Electrical properties of the device such as breakdown voltage, surface charge voltage, effective capacitance with and without a discharge, electrical current, dissipated power, and the details of breakdown are measured as a function of applied voltage. The measured surface potential is of particular interest because it provides information about one of the boundary conditions needed to solve Maxwell equation’s of electromagnetics. Measurements showed that the surface charge potential along the dielectric surface is around 4000 and 4200 volts for the positive and negative voltage half-cycle, respectively, at an applied potential of 6000 volts.

Properties determined from emission, including the relative concentrations of N2(C3Πu) and N2+(B2Πg), and rotational and vibrational temperatures, as a function of position, voltage amplitude and phase of the driving voltage, have been measured. The spatially resolved relative concentrations of N2(C3Πu) and N2+(B2Πg) are useful in demonstrating the difference in structure between the discharge occurring during the positive voltage half-cycle versus the discharge occurring during the negative voltage half-cycle. The rotational temperature obtained from the 1st negative band system of N2+ was shown to be significantly greater than the rotational temperature obtained from the 2nd positive band system of N2 and was shown to be a direct consequence of the local electric field. This is shown to be important when calculating the rate constants for reactions involving ions and neutrals. For example, neglecting this deviation in temperature results in an order-of-magnitude difference in rate constants. Therefore in modeling the plasma, measurements show it is important to calculate the ion temperature via the Wannier relationship and then calculate the rate constants.

The details of these experiments including set-up, results, significance and discussion, along with an exhaustive summary of the current understanding of the surface-discharge-mode, dielectric barrier discharge, constitutes the bulk of this dissertation.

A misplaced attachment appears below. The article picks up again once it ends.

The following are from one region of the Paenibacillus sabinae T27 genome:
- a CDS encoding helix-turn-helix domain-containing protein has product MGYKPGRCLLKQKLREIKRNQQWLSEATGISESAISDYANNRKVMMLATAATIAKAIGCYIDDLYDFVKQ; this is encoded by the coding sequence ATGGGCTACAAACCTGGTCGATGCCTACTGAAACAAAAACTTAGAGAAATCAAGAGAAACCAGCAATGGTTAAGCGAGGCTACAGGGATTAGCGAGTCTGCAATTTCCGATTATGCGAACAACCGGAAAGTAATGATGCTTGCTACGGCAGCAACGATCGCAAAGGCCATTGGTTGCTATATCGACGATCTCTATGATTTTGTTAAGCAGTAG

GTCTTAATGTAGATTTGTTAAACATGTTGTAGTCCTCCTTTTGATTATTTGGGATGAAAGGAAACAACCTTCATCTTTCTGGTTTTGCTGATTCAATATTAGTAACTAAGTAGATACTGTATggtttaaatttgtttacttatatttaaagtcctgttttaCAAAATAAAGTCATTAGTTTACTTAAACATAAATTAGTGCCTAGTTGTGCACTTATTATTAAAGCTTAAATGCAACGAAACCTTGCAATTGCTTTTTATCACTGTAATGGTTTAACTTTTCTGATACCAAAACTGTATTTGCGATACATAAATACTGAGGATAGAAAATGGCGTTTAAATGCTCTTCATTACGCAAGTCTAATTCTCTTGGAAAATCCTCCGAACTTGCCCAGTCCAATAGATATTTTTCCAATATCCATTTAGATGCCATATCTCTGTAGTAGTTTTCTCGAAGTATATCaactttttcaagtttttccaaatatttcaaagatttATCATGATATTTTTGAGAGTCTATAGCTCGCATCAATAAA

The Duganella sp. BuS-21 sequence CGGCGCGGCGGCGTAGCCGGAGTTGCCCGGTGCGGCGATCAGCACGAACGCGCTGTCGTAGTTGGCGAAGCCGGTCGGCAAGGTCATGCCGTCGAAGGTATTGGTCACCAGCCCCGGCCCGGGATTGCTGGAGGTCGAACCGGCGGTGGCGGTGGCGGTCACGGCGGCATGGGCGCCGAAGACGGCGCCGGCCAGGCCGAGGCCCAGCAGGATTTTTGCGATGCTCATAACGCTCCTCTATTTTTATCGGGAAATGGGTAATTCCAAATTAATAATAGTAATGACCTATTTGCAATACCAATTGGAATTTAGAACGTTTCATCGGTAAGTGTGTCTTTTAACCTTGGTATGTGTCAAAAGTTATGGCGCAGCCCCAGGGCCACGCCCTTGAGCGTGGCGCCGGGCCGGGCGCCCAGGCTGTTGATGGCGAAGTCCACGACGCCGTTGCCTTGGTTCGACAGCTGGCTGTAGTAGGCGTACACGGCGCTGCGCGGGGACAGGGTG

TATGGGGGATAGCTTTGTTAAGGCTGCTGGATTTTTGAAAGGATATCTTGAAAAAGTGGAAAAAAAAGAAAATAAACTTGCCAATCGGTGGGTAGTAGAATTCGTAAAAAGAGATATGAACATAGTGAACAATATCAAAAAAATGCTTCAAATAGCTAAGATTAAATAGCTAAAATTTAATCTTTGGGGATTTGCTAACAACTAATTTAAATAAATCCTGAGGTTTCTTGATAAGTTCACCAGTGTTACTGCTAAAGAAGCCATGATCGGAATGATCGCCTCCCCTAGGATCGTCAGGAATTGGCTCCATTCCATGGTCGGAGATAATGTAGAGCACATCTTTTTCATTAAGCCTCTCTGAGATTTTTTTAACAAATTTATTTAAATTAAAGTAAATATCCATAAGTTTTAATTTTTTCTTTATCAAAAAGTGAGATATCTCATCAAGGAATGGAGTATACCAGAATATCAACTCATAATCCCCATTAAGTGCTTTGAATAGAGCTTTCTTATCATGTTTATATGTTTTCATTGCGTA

Committee:

James Menart, PhD (Advisor); William Bailey, PhD (Committee Member); Jerry Clark, PhD (Committee Member); Roger Kimmel, PhD (Committee Member); Joseph Shang, PhD (Committee Member); Henry Young, PhD (Committee Member)

Subjects:

Electrical Engineering; Fluid Dynamics; Mechanical Engineering; Physics

Keywords:

DBD; optical emission spectroscopy; rotational temperature; vibrational temperature; dielectric barrier discharge; aerospace

Caplinger, James E.ULTRAVIOLET RAYLEIGH SCATTER IMAGING FOR SPATIAL TEMPERATURE PROFILES IN ATMOSPHERIC MICRODISCHARGES
Master of Science (MS), Wright State University, 2014, Physics
Spatially resolved temperature measurements within a microdischarge in atmospheric pressure air have been conducted using Rayleigh scattering of a pulsed ultraviolet laser. Scattering intensity images were used to generate a radial profile of translational temperature, with the analysis based on the ideal gas inverse relationship of temperature and gas density. Rayleigh scattering results were compared to standard optical emission spectral analyses of N2(C3Πu - B3Πg) bands, where the calculated rotational temperatures from emission were in reasonable agreement with the Rayleigh translational temperature profiles.

Committee:

Steven Adams, Ph.D. (Advisor); Jerry Clark, Ph.D. (Committee Chair); Ivan Medvedev, Ph.D. (Committee Member)

Subjects:

Chemistry; Optics; Physics

Keywords:

microplasma microdischarge plasma laser Rayleigh scattering imaging rotational gas temperature OES optical emission spectroscopy N2